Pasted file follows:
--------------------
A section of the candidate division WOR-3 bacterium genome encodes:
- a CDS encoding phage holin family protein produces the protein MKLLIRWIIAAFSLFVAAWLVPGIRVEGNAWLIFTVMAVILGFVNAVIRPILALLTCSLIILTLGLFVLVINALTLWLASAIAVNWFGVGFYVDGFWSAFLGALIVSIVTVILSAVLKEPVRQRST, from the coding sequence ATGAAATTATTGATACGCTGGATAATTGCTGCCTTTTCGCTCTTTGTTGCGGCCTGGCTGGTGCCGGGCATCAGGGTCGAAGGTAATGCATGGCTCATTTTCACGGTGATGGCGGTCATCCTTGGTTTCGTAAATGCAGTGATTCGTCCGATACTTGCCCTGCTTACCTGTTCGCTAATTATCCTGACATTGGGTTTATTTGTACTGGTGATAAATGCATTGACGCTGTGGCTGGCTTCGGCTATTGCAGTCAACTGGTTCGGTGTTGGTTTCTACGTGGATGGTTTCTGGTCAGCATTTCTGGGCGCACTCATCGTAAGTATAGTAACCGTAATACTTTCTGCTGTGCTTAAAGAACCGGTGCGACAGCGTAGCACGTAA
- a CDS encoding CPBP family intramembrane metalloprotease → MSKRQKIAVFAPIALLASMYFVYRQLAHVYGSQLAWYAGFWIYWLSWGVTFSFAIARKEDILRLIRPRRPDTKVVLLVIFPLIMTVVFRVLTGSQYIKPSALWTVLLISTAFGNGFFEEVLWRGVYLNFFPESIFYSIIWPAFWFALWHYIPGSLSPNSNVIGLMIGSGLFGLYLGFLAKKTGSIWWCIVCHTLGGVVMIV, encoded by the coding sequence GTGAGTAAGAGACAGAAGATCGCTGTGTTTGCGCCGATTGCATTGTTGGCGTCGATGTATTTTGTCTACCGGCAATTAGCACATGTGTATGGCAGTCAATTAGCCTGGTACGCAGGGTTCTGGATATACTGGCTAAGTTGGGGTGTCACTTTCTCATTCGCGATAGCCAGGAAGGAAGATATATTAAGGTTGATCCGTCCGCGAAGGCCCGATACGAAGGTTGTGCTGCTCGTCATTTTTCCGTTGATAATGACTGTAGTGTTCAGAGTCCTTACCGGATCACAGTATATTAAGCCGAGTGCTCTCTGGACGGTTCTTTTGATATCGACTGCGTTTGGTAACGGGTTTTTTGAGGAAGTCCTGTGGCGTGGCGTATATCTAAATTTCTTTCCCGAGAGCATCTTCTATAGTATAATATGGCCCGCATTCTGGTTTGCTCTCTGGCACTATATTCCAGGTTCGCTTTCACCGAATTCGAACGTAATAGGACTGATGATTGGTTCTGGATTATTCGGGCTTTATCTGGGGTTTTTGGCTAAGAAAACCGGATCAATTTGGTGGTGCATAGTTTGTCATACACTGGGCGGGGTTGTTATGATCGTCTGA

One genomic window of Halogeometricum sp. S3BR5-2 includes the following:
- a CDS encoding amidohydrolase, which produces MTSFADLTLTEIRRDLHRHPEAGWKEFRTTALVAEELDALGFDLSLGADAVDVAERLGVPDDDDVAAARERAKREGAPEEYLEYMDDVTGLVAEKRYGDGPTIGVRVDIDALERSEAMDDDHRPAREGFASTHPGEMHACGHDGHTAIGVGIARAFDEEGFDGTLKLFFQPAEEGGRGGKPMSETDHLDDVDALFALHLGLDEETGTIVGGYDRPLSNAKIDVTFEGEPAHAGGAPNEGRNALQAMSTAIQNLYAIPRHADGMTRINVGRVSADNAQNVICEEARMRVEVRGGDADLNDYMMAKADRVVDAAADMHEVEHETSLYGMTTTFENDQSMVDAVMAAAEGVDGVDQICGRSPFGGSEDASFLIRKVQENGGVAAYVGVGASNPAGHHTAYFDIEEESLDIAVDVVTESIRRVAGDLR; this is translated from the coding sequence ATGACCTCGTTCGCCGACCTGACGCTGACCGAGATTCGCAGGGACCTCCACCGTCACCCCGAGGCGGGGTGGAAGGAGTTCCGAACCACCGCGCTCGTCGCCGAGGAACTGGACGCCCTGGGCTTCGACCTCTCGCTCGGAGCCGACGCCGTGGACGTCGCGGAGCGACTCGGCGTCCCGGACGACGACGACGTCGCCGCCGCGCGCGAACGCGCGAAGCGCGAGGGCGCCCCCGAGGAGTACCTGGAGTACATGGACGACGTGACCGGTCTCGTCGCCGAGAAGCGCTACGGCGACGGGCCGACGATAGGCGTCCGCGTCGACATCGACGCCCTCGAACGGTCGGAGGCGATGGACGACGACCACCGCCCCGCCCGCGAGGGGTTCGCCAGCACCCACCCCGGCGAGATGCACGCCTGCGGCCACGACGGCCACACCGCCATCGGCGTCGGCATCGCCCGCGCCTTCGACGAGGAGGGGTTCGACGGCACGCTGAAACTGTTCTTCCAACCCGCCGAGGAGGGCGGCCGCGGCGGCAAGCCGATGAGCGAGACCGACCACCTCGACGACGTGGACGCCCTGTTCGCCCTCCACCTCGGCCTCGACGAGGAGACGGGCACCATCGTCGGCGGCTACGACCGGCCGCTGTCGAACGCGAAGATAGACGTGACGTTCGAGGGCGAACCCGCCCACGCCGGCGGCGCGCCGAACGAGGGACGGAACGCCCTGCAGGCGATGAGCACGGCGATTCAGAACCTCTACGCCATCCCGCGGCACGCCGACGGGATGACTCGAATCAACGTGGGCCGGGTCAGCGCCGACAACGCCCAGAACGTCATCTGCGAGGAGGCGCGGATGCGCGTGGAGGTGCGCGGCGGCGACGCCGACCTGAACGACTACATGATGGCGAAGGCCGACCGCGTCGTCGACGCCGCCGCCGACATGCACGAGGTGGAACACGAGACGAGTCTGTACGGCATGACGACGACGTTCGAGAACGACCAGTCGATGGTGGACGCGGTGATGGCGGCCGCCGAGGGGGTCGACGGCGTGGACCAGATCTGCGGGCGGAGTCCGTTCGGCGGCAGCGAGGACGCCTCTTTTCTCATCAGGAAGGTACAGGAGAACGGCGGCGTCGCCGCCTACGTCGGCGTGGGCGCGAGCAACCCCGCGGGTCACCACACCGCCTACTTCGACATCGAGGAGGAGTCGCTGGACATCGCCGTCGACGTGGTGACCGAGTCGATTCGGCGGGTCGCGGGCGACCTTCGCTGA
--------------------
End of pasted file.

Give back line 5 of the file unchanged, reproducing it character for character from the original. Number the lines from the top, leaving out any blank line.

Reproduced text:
- a CDS encoding amidohydrolase, which produces MTSFADLTLTEIRRDLHRHPEAGWKEFRTTALVAEELDALGFDLSLGADAVDVAERLGVPDDDDVAAARERAKREGAPEEYLEYMDDVTGLVAEKRYGDGPTIGVRVDIDALERSEAMDDDHRPAREGFASTHPGEMHACGHDGHTAIGVGIARAFDEEGFDGTLKLFFQPAEEGGRGGKPMSETDHLDDVDALFALHLGLDEETGTIVGGYDRPLSNAKIDVTFEGEPAHAGGAPNEGRNALQAMSTAIQNLYAIPRHADGMTRINVGRVSADNAQNVICEEARMRVEVRGGDADLNDYMMAKADRVVDAAADMHEVEHETSLYGMTTTFENDQSMVDAVMAAAEGVDGVDQICGRSPFGGSEDASFLIRKVQENGGVAAYVGVGASNPAGHHTAYFDIEEESLDIAVDVVTESIRRVAGDLR; this is translated from the coding sequence ATGACCTCGTTCGCCGACCTGACGCTGACCGAGATTCGCAGGGACCTCCACCGTCACCCCGAGGCGGGGTGGAAGGAGTTCCGAACCACCGCGCTCGTCGCCGAGGAACTGGACGCCCTGGGCTTCGACCTCTCGCTCGGAGCCGACGCCGTGGACGTCGCGGAGCGACTCGGCGTCCCGGACGACGACGACGTCGCCGCCGCGCGCGAACGCGCGAAGCGCGAGGGCGCCCCCGAGGAGTACCTGGAGTACATGGACGACGTGACCGGTCTCGTCGCCGAGAAGCGCTACGGCGACGGGCCGACGATAGGCGTCCGCGTCGACATCGACGCCCTCGAACGGTCGGAGGCGATGGACGACGACCACCGCCCCGCCCGCGAGGGGTTCGCCAGCACCCACCCCGGCGAGATGCACGCCTGCGGCCACGACGGCCACACCGCCATCGGCGTCGGCATCGCCCGCGCCTTCGACGAGGAGGGGTTCGACGGCACGCTGAAACTGTTCTTCCAACCCGCCGAGGAGGGCGGCCGCGGCGGCAAGCCGATGAGCGAGACCGACCACCTCGACGACGTGGACGCCCTGTTCGCCCTCCACCTCGGCCTCGACGAGGAGACGGGCACCATCGTCGGCGGCTACGACCGGCCGCTGTCGAACGCGAAGATAGACGTGACGTTCGAGGGCGAACCCGCCCACGCCGGCGGCGCGCCGAACGAGGGACGGAACGCCCTGCAGGCGATGAGCACGGCGATTCAGAACCTCTACGCCATCCCGCGGCACGCCGACGGGATGACTCGAATCAACGTGGGCCGGGTCAGCGCCGACAACGCCCAGAACGTCATCTGCGAGGAGGCGCGGATGCGCGTGGAGGTGCGCGGCGGCGACGCCGACCTGAACGACTACATGATGGCGAAGGCCGACCGCGTCGTCGACGCCGCCGCCGACATGCACGAGGTGGAACACGAGACGAGTCTGTACGGCATGACGACGACGTTCGAGAACGACCAGTCGATGGTGGACGCGGTGATGGCGGCCGCCGAGGGGGTCGACGGCGTGGACCAGATCTGCGGGCGGAGTCCGTTCGGCGGCAGCGAGGACGCCTCTTTTCTCATCAGGAAGGTACAGGAGAACGGCGGCGTCGCCGCCTACGTCGGCGTGGGCGCGAGCAACCCCGCGGGTCACCACACCGCCTACTTCGACATCGAGGAGGAGTCGCTGGACATCGCCGTCGACGTGGTGACCGAGTCGATTCGGCGGGTCGCGGGCGACCTTCGCTGA